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Chief Reynolds: 'Once officers tell (civilians), 'I am recording this, 'they shut up.'

By Jim Fair, Editor
Published on Tuesday, February 24, 2015

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Sgt. Jeff Smith displays a body camera that all patrol officers have been issued at the Greer Police Department.
 

Jim Fair

Sgt. Jeff Smith displays a body camera that all patrol officers have been issued at the Greer Police Department.

 

Body cameras worn by the Greer officers are playing a calming role, according to Greer Police Chief Dan Reynolds.

“The body camera helps control behavior of the officers, but mostly it also helps control the behavior of civilians," Reynolds said. "Once officers tell them, ‘I am recording this,’ they shut up.”

Reynolds said all 35 patrol officers have been issued cameras that have been purchased from a fund established with confiscated goods.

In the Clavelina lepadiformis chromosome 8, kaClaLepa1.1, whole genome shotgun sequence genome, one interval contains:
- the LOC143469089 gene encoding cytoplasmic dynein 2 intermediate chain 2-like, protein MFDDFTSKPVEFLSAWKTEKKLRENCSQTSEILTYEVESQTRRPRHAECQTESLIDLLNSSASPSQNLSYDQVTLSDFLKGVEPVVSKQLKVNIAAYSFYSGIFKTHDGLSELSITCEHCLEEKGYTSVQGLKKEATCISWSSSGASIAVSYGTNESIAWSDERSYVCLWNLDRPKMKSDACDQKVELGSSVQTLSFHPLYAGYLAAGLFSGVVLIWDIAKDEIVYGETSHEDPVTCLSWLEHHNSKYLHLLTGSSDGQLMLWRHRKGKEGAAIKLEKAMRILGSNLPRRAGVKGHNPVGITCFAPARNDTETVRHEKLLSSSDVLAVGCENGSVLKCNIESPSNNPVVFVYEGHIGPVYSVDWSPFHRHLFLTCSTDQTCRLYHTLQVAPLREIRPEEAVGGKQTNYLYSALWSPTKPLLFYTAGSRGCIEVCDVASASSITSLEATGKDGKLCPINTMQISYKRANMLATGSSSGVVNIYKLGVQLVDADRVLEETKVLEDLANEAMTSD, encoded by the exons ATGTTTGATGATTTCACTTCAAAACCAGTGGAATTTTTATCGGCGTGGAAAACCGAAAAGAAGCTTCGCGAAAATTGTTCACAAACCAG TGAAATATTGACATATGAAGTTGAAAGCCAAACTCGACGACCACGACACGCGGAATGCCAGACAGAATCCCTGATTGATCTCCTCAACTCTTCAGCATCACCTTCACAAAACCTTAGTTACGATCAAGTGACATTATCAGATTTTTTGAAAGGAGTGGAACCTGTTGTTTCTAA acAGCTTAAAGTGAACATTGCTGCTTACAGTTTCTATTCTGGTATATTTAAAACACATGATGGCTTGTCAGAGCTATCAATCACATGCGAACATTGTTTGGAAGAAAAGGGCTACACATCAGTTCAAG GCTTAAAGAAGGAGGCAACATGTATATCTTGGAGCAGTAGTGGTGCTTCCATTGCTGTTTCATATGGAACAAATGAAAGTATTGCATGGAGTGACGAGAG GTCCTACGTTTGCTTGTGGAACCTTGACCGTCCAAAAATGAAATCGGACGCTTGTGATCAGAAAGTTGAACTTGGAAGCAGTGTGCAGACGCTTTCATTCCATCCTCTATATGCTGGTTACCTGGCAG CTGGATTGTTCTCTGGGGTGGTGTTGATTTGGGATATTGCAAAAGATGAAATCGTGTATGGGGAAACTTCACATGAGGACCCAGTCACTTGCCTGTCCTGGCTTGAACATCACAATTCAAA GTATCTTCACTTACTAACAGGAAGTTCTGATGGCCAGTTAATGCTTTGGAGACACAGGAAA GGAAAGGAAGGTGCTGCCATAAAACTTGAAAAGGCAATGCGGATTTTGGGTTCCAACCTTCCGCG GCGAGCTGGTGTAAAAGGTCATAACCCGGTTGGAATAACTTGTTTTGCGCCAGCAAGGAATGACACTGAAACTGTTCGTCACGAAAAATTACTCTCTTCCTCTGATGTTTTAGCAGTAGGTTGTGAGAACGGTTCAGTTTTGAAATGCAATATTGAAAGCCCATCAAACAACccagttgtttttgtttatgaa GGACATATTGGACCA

“If (civilians) are misbehaving they sort of settle down and it helps us as it reduces the kind of force we would need to use in that kind of issue,” Reynolds said.

The cameras cost about $250 each but Reynolds said the biggest expense was purchasing data storage, for about $86,000.

“We studied this (body cameras) way back before Ferguson (Mo.) and other incidents taking place around the country,” Reynolds said. In fact, Reynolds presented the study at city council last summer.

The cameras are positioned on the officer’s shirt with enough air card memory to routinely record a day’s work. Videos are downloaded at the end of officers’ shifts.

 

 

 

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